These resources were made possible through a partnership between Medtronic and CDHF.
Spring has sprung! Something about the warmth in the air makes you want to break out the BBQ’s and enjoy some hotdogs, ribs, and spicy margaritas! To help you enjoy this BBQ season, we’ve put together a list of our top 5 tips and tricks to help you reduce and avoid reflux symptoms and heartburn.
Avoid firing up the grill and having dinner late in the day. Plan your BBQ 3 to 4 hours before going to bed.
High-fat meals and fried foods could increase your risk of getting acid reflux 1, 2. This means BBQ ribs and hotdogs may not be the best choice to fire up on the grill due to the high fat to protein ratio. Here are some of our tips for grilling some lean protein:
Although food triggers may be different for everyone, there are certain foods that have caused symptoms for many people . Try these tips for healthier sides and toppings
As much as shaking up a spicy margarita sounds appealing; it’s not worth the unpleasant symptoms that may come later! Alcohol, juices and carbonated beverages like soda (this includes soda water!) may trigger reflux symptoms. Our suggestion is to always make water your drink of choice, or switch it up with some cold unsweetened iced tea.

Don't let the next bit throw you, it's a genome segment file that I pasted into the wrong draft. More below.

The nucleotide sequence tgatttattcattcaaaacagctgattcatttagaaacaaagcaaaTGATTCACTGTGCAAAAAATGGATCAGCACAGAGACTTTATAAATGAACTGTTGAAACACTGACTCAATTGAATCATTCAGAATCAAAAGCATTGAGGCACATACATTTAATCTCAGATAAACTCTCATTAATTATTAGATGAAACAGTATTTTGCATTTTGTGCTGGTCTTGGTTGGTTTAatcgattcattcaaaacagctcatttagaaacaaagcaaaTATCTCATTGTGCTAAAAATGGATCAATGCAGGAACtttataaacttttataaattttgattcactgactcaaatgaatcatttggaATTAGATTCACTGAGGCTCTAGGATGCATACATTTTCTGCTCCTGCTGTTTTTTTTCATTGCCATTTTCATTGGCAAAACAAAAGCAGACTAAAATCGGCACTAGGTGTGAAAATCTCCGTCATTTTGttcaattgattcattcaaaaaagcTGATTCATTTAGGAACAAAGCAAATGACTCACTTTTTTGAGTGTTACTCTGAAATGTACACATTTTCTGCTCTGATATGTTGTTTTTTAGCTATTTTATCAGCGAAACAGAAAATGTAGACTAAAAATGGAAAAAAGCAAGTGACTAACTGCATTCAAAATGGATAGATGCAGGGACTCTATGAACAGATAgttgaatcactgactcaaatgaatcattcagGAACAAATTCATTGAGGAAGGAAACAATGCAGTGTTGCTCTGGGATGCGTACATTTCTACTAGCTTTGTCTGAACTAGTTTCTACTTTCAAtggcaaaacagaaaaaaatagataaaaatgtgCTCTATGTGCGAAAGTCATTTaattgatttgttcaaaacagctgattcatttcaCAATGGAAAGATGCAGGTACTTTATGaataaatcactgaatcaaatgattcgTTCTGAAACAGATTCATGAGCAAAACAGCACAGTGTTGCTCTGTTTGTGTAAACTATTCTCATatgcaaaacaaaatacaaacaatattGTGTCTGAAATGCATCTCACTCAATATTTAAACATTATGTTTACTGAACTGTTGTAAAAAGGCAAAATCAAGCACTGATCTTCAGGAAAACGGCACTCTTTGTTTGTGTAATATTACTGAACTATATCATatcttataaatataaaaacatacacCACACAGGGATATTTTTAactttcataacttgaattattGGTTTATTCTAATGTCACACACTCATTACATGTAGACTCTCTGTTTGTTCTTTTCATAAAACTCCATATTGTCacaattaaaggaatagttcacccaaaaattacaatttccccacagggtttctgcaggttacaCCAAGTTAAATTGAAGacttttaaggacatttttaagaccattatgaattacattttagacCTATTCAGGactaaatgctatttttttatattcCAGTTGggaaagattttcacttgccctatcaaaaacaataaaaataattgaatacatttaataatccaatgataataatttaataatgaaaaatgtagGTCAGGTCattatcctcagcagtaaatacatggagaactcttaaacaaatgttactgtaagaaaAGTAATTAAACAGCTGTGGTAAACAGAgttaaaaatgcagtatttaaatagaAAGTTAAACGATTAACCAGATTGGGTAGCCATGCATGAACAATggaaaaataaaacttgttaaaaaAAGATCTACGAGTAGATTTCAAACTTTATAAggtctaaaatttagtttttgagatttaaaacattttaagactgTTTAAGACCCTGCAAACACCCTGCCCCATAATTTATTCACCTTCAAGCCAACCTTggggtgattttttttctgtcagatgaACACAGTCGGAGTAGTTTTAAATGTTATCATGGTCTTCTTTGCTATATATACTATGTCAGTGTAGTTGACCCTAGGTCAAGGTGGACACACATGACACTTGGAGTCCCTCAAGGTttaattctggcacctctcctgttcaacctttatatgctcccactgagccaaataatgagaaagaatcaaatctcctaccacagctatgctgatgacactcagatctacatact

We know this can be a tough adjustment. BBQ foods taste so good that it may be hard to stop eating them! However, overeating causes the stomach to expand and may increase the risk of reflux. Here are our top tips to eating smaller portions:
It’s important to note that not all foods will affect all people in the same way. Coming up with the appropriate diet for you will take a little experimentation. So every time you go to grill, try switching up what you eat to identify which specific foods are your triggers. Next time you can find replacements for them, and grill on, GERD free!
If acid reflux, pains in the chest, a cough or a sore throat persist for long periods of time, they could be symptoms of GERD. If you start to experience excessive or daily acid reflux, especially coupled with a sore throat and a cough that lingers, you should ask your doctor about GERD (gastroesophageal reflux disease). Learn more about GERD on CDHF’s website here.